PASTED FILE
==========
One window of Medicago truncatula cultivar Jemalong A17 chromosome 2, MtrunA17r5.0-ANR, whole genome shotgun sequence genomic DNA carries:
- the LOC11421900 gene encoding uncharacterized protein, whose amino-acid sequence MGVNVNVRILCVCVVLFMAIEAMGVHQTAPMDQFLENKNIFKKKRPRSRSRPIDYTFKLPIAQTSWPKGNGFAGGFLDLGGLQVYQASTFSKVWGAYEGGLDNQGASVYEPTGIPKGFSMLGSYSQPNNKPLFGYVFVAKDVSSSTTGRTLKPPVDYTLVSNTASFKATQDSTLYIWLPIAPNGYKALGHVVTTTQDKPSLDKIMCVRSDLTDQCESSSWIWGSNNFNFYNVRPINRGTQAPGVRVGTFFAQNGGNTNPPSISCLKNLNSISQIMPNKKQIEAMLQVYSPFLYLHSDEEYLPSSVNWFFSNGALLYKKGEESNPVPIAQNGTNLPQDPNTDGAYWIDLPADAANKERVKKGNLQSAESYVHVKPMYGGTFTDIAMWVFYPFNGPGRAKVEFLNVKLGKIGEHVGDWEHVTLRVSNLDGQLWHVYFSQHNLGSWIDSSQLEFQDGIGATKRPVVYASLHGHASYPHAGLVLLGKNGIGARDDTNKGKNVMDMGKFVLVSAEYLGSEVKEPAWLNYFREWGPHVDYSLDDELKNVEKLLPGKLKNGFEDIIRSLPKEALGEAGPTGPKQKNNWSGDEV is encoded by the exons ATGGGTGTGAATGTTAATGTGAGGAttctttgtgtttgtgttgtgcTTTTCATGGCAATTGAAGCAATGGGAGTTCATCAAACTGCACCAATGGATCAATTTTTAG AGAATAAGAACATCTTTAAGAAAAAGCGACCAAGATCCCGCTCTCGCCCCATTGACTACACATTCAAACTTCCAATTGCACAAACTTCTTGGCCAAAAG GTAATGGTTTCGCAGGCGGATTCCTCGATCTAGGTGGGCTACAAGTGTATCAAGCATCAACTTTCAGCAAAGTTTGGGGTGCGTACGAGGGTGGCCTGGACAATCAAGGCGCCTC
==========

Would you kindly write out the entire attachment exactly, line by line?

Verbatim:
One window of Medicago truncatula cultivar Jemalong A17 chromosome 2, MtrunA17r5.0-ANR, whole genome shotgun sequence genomic DNA carries:
- the LOC11421900 gene encoding uncharacterized protein, whose amino-acid sequence MGVNVNVRILCVCVVLFMAIEAMGVHQTAPMDQFLENKNIFKKKRPRSRSRPIDYTFKLPIAQTSWPKGNGFAGGFLDLGGLQVYQASTFSKVWGAYEGGLDNQGASVYEPTGIPKGFSMLGSYSQPNNKPLFGYVFVAKDVSSSTTGRTLKPPVDYTLVSNTASFKATQDSTLYIWLPIAPNGYKALGHVVTTTQDKPSLDKIMCVRSDLTDQCESSSWIWGSNNFNFYNVRPINRGTQAPGVRVGTFFAQNGGNTNPPSISCLKNLNSISQIMPNKKQIEAMLQVYSPFLYLHSDEEYLPSSVNWFFSNGALLYKKGEESNPVPIAQNGTNLPQDPNTDGAYWIDLPADAANKERVKKGNLQSAESYVHVKPMYGGTFTDIAMWVFYPFNGPGRAKVEFLNVKLGKIGEHVGDWEHVTLRVSNLDGQLWHVYFSQHNLGSWIDSSQLEFQDGIGATKRPVVYASLHGHASYPHAGLVLLGKNGIGARDDTNKGKNVMDMGKFVLVSAEYLGSEVKEPAWLNYFREWGPHVDYSLDDELKNVEKLLPGKLKNGFEDIIRSLPKEALGEAGPTGPKQKNNWSGDEV is encoded by the exons ATGGGTGTGAATGTTAATGTGAGGAttctttgtgtttgtgttgtgcTTTTCATGGCAATTGAAGCAATGGGAGTTCATCAAACTGCACCAATGGATCAATTTTTAG AGAATAAGAACATCTTTAAGAAAAAGCGACCAAGATCCCGCTCTCGCCCCATTGACTACACATTCAAACTTCCAATTGCACAAACTTCTTGGCCAAAAG GTAATGGTTTCGCAGGCGGATTCCTCGATCTAGGTGGGCTACAAGTGTATCAAGCATCAACTTTCAGCAAAGTTTGGGGTGCGTACGAGGGTGGCCTGGACAATCAAGGCGCCTC